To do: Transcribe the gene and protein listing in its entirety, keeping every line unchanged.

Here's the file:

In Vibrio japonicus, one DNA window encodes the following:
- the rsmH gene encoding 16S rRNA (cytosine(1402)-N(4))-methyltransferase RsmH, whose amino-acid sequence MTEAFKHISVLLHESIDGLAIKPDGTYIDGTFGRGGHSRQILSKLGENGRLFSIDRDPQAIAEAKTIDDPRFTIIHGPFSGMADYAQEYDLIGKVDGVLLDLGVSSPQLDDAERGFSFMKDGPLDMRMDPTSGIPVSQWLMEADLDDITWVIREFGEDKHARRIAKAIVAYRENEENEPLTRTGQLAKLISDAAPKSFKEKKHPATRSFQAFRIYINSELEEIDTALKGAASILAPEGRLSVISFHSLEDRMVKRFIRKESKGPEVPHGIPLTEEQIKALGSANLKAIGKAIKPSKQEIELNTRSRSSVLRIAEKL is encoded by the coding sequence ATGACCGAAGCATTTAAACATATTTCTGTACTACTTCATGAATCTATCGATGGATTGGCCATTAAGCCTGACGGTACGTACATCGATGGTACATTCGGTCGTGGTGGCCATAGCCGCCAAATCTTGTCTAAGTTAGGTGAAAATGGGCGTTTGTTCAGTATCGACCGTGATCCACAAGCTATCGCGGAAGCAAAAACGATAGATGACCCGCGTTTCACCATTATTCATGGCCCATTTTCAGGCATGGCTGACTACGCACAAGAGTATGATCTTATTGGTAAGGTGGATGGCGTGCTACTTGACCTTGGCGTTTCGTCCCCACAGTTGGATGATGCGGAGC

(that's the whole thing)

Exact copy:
In Vibrio japonicus, one DNA window encodes the following:
- the rsmH gene encoding 16S rRNA (cytosine(1402)-N(4))-methyltransferase RsmH, whose amino-acid sequence MTEAFKHISVLLHESIDGLAIKPDGTYIDGTFGRGGHSRQILSKLGENGRLFSIDRDPQAIAEAKTIDDPRFTIIHGPFSGMADYAQEYDLIGKVDGVLLDLGVSSPQLDDAERGFSFMKDGPLDMRMDPTSGIPVSQWLMEADLDDITWVIREFGEDKHARRIAKAIVAYRENEENEPLTRTGQLAKLISDAAPKSFKEKKHPATRSFQAFRIYINSELEEIDTALKGAASILAPEGRLSVISFHSLEDRMVKRFIRKESKGPEVPHGIPLTEEQIKALGSANLKAIGKAIKPSKQEIELNTRSRSSVLRIAEKL is encoded by the coding sequence ATGACCGAAGCATTTAAACATATTTCTGTACTACTTCATGAATCTATCGATGGATTGGCCATTAAGCCTGACGGTACGTACATCGATGGTACATTCGGTCGTGGTGGCCATAGCCGCCAAATCTTGTCTAAGTTAGGTGAAAATGGGCGTTTGTTCAGTATCGACCGTGATCCACAAGCTATCGCGGAAGCAAAAACGATAGATGACCCGCGTTTCACCATTATTCATGGCCCATTTTCAGGCATGGCTGACTACGCACAAGAGTATGATCTTATTGGTAAGGTGGATGGCGTGCTACTTGACCTTGGCGTTTCGTCCCCACAGTTGGATGATGCGGAGC